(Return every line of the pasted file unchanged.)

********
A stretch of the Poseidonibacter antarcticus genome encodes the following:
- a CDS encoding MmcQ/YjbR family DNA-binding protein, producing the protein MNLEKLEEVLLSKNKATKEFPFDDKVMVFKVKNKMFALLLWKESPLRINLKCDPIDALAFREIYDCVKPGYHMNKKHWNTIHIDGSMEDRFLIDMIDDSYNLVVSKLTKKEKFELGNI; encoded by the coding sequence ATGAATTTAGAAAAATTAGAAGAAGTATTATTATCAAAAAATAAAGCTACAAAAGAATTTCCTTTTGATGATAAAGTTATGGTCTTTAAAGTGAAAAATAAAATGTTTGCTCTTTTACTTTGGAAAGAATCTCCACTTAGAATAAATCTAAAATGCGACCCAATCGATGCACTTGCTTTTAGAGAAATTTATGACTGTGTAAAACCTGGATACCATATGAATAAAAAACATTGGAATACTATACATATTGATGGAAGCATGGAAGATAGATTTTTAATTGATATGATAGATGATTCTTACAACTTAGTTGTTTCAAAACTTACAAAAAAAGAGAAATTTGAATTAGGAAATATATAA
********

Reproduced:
A stretch of the Poseidonibacter antarcticus genome encodes the following:
- a CDS encoding MmcQ/YjbR family DNA-binding protein, producing the protein MNLEKLEEVLLSKNKATKEFPFDDKVMVFKVKNKMFALLLWKESPLRINLKCDPIDALAFREIYDCVKPGYHMNKKHWNTIHIDGSMEDRFLIDMIDDSYNLVVSKLTKKEKFELGNI; encoded by the coding sequence ATGAATTTAGAAAAATTAGAAGAAGTATTATTATCAAAAAATAAAGCTACAAAAGAATTTCCTTTTGATGATAAAGTTATGGTCTTTAAAGTGAAAAATAAAATGTTTGCTCTTTTACTTTGGAAAGAATCTCCACTTAGAATAAATCTAAAATGCGACCCAATCGATGCACTTGCTTTTAGAGAAATTTATGACTGTGTAAAACCTGGATACCATATGAATAAAAAACATTGGAATACTATACATATTGATGGAAGCATGGAAGATAGATTTTTAATTGATATGATAGATGATTCTTACAACTTAGTTGTTTCAAAACTTACAAAAAAAGAGAAATTTGAATTAGGAAATATATAA